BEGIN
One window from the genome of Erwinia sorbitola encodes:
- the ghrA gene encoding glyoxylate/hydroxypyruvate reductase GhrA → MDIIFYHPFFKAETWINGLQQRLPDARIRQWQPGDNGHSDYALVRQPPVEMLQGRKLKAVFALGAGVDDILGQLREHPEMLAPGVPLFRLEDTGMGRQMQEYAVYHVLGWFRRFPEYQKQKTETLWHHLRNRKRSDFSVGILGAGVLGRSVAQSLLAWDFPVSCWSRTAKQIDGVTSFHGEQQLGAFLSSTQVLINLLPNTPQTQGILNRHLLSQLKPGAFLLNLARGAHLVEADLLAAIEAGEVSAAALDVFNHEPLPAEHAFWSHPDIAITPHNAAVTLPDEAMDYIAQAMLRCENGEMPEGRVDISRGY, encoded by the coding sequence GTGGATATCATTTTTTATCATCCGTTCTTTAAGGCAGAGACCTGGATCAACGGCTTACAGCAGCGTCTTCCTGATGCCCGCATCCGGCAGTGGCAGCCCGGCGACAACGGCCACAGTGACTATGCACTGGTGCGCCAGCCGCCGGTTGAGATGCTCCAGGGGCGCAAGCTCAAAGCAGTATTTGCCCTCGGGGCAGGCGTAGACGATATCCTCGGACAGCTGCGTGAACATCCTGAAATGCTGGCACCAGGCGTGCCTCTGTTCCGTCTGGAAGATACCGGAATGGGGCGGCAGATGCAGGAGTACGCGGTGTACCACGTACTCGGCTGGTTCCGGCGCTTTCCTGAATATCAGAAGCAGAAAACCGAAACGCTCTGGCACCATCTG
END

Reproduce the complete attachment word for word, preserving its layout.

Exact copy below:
One window from the genome of Erwinia sorbitola encodes:
- the ghrA gene encoding glyoxylate/hydroxypyruvate reductase GhrA → MDIIFYHPFFKAETWINGLQQRLPDARIRQWQPGDNGHSDYALVRQPPVEMLQGRKLKAVFALGAGVDDILGQLREHPEMLAPGVPLFRLEDTGMGRQMQEYAVYHVLGWFRRFPEYQKQKTETLWHHLRNRKRSDFSVGILGAGVLGRSVAQSLLAWDFPVSCWSRTAKQIDGVTSFHGEQQLGAFLSSTQVLINLLPNTPQTQGILNRHLLSQLKPGAFLLNLARGAHLVEADLLAAIEAGEVSAAALDVFNHEPLPAEHAFWSHPDIAITPHNAAVTLPDEAMDYIAQAMLRCENGEMPEGRVDISRGY, encoded by the coding sequence GTGGATATCATTTTTTATCATCCGTTCTTTAAGGCAGAGACCTGGATCAACGGCTTACAGCAGCGTCTTCCTGATGCCCGCATCCGGCAGTGGCAGCCCGGCGACAACGGCCACAGTGACTATGCACTGGTGCGCCAGCCGCCGGTTGAGATGCTCCAGGGGCGCAAGCTCAAAGCAGTATTTGCCCTCGGGGCAGGCGTAGACGATATCCTCGGACAGCTGCGTGAACATCCTGAAATGCTGGCACCAGGCGTGCCTCTGTTCCGTCTGGAAGATACCGGAATGGGGCGGCAGATGCAGGAGTACGCGGTGTACCACGTACTCGGCTGGTTCCGGCGCTTTCCTGAATATCAGAAGCAGAAAACCGAAACGCTCTGGCACCATCTG